Can Supplements Increase a Woman’s Risk of Dying?
Study: Multivitamins, Iron, and Folic Acid Supplements May Increase Older Women’s Risk of Dying
Too Much Iron Dangerous
Not so fast, says Duffy MacKay, ND, the vice president of scientific and regulatory affairs at the Council for Responsible Nutrition, a Washington, D.C.-based trade group representing the dietary supplement industry.
He takes issue with the new study and its findings. “The authors strongly overstated the potential for harm, while understating the benefits. The notion that the use of some supplements increases your risk for mortality is not substantiated by this data,” MacKay tells WebMD.
“Eat a healthy diet, fill in the gaps with supplements, and talk to your doctor about figuring it out,” he says.
One thing is clear from this study: Supplement users do seem to be healthier in general, he says. “A study that looks at the women who survived would be interesting.”
The iron issue seen in the study is a real one, MacKay says.
Many of the women in this study were taking iron at doses that far exceed any recommendations, he says. Too much iron is not recommended for anyone and increases the risk of several diseases, including liver and heart disease.
Joel Danisi, MD, is the clinical director of the division of geriatric medicine at the University of Miami Miller School of Medicine in Florida. He agrees with MacKay regarding the iron issue.
“Iron seems to be the worst offender,” he says. “Check with your doctor to see if you are iron-deficient before considering iron supplements.”
Less Is More
The bottom line for Susan Fisher, PhD, is this:“A lot of vitamin supplements may not be protective against death, so more is not better.” She is the professor and chair of community and preventive medicine at University of Rochester in Rochester, N.Y.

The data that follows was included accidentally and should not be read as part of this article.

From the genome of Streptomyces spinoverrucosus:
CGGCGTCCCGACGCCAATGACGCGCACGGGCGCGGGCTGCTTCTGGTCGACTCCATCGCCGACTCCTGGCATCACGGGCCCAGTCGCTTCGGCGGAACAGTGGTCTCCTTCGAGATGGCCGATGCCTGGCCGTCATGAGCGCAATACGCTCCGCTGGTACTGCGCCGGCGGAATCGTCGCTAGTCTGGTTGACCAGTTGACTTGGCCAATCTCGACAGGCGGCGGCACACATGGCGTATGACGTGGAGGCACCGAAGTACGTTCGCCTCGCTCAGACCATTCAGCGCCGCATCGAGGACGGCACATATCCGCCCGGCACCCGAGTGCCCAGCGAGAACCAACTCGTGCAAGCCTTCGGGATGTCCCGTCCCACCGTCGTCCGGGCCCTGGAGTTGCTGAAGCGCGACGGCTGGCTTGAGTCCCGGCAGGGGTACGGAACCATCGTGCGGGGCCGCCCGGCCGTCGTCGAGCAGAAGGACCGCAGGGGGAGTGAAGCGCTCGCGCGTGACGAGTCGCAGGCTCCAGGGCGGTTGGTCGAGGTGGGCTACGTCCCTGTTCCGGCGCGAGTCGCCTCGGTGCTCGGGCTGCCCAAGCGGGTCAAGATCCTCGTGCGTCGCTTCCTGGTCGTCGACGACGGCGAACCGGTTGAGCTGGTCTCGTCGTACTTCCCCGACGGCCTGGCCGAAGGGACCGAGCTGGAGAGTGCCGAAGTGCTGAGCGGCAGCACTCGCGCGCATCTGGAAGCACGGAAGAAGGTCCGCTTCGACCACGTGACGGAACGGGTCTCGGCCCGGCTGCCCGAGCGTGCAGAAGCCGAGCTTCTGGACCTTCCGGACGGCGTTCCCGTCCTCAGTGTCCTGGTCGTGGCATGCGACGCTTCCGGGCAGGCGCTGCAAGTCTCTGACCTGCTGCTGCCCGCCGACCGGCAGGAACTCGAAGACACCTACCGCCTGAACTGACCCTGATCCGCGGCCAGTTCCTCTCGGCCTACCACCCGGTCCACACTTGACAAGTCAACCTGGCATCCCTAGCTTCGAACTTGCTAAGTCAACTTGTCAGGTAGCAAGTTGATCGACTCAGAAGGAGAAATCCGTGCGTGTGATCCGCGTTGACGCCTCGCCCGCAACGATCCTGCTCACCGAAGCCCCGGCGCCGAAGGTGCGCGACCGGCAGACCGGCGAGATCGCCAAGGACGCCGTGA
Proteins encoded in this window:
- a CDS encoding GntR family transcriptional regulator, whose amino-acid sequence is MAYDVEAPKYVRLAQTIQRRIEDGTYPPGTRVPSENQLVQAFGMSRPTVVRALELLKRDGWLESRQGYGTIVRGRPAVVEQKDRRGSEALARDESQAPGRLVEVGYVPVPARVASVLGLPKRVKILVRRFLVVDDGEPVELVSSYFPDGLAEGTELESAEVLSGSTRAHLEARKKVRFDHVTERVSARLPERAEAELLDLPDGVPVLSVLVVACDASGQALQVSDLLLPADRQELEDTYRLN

While the women in the study were presumed to be healthy, their supplement use may have actually been the tip-off that their health was changing. “Many people consider visiting the vitamin store because they are feeling tired and this may be the first sign that health is beginning to fail,” she says.
Supplements do have a role in treating nutritional deficiencies.“If you have a deficiency, taking dietary supplements probably will be helpful in preventing any outcomes or conditions related to this deficiency,” Fisher tells WebMD.
For example, “If you have low calcium, take supplements because they will help build bones and decrease your fracture risk.”
Don’t Stop Taking Your Multivitamin Yet
The next step is for researchers to determine how much of any given nutrient is too much and why, Miriam Pappo, MS, RD, says in an email. She is the director of the department of clinical nutrition at Montefiore Medical Center in the Bronx, N.Y.
“Getting our nutritional needs through food is of course the ultimate goal, she says. Still, “few can say they meet the micronutrient nutritional guidelines of 5-9 servings of fruits/vegetables daily, which is why many take a multivitamin, and the American Medical Association recommends it for our fast-paced society.”
Don’t stop taking yours because of this study, Pappo tells WebMD.